After dinner, Grandpa Joe sat and polished his rifle some more.
“You kids ever hear a rifle shot,” asked Grandpa Joe.
“No,” said Madison, Gus & DJ, with the first glimmer of grandparent interest.
“Well here goes. Gonna scare the piss out of your mom though,” Grandpa Joe did not look at his grandkids, but he heard them snicker. He walked to the edge of the deck, took aim and BANG shot his rifle toward the woods.
A sound like a fist hitting a punching bag was heard in the woods, then a loud thump rustle.
“What in the hell did I hit?” asked the rhetoric Grandpa Joe, as he headed off the deck and toward the woods.
“What the hell was that!” panicked Mandy & Derrick as they followed their trail of family toward the timberline.
Propped up on her husband’s lap, long hair loose, face slack, a brown blood flower blossoming from the bullet wound in her belly, Grandma Georgie died, though the sun shining on her still danced.
They all went inside to get help.
Grandpa Joe scooped his wife up in his strong arms, ran to the car and took off. He drove fast and thought about all the times he had carried fallen friends, men he barely knew, to safety.
“They just let you go? Weren’t the police concerned that you just shot your wife?” demanded Derrick. Mandy & the kids sat together on the couch.
“I love your mother more than anything in the world.”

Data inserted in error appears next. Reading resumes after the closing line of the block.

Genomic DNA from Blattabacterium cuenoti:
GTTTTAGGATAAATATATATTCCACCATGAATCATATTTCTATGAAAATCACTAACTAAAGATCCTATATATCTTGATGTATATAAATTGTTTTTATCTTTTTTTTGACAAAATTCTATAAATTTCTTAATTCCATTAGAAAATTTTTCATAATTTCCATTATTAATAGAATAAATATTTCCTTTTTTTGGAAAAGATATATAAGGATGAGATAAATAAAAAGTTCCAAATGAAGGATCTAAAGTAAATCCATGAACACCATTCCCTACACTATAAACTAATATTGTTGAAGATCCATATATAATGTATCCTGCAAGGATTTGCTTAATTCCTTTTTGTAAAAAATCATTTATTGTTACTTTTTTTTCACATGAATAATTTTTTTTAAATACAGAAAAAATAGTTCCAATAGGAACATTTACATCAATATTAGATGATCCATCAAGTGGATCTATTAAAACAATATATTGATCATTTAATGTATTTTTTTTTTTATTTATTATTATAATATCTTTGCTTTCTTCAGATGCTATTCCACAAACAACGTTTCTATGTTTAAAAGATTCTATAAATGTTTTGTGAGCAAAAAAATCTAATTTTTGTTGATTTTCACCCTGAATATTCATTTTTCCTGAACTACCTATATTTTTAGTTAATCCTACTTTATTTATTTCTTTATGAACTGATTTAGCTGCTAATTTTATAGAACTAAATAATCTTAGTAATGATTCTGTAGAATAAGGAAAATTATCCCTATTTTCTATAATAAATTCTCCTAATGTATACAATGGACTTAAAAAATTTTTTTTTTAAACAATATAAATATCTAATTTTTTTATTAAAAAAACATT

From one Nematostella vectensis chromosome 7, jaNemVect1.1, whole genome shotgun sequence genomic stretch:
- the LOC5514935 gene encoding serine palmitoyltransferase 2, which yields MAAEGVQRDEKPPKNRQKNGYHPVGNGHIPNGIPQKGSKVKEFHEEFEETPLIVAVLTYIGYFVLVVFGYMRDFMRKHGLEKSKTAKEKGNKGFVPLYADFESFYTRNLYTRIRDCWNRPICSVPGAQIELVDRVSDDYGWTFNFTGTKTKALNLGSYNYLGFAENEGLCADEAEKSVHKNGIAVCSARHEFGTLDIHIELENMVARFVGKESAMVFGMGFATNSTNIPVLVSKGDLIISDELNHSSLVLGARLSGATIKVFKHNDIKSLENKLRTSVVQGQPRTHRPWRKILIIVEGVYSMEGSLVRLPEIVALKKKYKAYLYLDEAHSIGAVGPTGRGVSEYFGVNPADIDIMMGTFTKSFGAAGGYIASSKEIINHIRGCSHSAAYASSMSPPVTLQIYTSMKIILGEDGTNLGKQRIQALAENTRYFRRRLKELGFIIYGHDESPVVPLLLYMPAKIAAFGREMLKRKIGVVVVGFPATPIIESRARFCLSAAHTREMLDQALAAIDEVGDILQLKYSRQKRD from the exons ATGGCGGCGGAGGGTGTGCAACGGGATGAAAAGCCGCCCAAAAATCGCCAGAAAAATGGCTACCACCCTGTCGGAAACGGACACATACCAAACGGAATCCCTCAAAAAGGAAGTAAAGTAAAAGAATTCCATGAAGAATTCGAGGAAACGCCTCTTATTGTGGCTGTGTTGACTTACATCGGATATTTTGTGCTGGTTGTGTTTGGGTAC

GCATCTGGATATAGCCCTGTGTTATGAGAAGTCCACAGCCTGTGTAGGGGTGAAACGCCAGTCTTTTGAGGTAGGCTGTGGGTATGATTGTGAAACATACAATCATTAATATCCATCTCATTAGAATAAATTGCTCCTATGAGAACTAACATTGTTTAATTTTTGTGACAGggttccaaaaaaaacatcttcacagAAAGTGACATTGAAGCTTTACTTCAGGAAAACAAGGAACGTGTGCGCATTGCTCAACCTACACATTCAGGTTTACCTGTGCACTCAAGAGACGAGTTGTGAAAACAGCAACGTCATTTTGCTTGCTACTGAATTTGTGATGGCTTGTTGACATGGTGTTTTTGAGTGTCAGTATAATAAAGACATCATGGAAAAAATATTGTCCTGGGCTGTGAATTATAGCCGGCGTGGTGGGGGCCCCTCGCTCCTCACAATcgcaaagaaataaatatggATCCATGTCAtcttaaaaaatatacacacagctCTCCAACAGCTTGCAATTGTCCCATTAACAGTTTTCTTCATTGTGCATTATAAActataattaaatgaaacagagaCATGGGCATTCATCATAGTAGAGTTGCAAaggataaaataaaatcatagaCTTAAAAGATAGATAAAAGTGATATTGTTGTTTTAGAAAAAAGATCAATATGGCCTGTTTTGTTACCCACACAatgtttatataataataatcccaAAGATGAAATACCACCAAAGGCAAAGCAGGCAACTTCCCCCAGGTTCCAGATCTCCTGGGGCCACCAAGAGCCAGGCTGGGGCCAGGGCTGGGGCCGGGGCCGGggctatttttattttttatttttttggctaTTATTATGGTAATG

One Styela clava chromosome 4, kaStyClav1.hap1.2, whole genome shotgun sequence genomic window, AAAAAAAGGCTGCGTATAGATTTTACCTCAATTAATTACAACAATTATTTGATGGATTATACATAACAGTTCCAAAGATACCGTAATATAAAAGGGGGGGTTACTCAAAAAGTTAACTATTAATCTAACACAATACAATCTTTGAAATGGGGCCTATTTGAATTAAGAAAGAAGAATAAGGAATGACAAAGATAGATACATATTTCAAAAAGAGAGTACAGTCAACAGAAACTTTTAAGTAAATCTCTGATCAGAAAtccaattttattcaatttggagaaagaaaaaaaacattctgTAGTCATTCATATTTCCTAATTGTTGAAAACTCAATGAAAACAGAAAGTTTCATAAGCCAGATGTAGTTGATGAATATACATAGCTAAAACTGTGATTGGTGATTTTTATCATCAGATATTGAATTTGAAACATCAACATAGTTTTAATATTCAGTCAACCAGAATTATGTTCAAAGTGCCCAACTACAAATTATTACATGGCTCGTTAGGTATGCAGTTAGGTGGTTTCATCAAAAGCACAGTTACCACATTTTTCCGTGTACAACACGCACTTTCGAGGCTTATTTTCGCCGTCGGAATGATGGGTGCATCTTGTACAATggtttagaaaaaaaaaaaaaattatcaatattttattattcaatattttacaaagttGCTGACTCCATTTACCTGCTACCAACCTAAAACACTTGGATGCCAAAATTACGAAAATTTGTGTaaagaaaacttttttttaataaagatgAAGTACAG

“I know, Dad. Me too… Let’s not let this ruin our vacation… The parade is starting soon, we should all go and forget everything for a while.”
The parade was full of oompah and pomp, high stepping ponies and prancing beauty queens. DJ scrambled for candy thrown by little league teams. Gus punched DJ & took the candy. Madison played on her phone. Derrick and Mandy stood together, holding hands.
Grandpa Joe had a far off look in his eyes, his gazed dazzled by the frolicking music, sparkle of glitter and brass, batons twirling, dancing skirts and flags swirled red, white, and blue. Men in uniform, rifles shining hot in the sun, stopped to do a 13 gun salute. The 13th shot rang though the crowd and Grandpa Joe screamed as if his soul was on fire from the devil of memories, recent, loud and distant. He ran into the center of the parade, people spilled past him, lost in a sea of floats, costumes and foil balloons.
“What if Grandpa Joe never comes home, Daddy?” asked DJ over breakfast the next morning.
“Your Grandpa Joe hasn’t turned up yet, but that doesn’t mean that he won’t.”
“Daddy,” said Madison cutely, “Grandma Georgie was supposed to drive me to the lake today.” Her eyes filled with practiced tears, “I think she would really still want me to go. Will you please drive me?”
“And I want to go to the fair,” mugged Gus.
“That sounds fun, just the thing you need to forget all this nonsense. Of course we will drive you to the lake, Madison. But Gus, if you want to go to the fair, you have to bring DJ. & be nice to him! Your father & I could use some alone time.”
Madison’s skimpy biking was tiny triangle American flags. Tall, tan, young & lovely, she had her eyes set on the stud sunning on the big dock. Madison swam out to the dock like a mermaid, neat and pretty, and the stud offered a hand to help her up.
“You always so good with your hands, Stud,” said Madison, flipped her hair, spun and did a beautiful swan dive into the lake.
He stood and watched for her to surface, hoping her top had fallen off… She must be swimming all the way to shore.
“Hey! She never came back up! That sexy girl never came back up!”
She still hadn’t come up by the time the lifeguards swam out to the dock.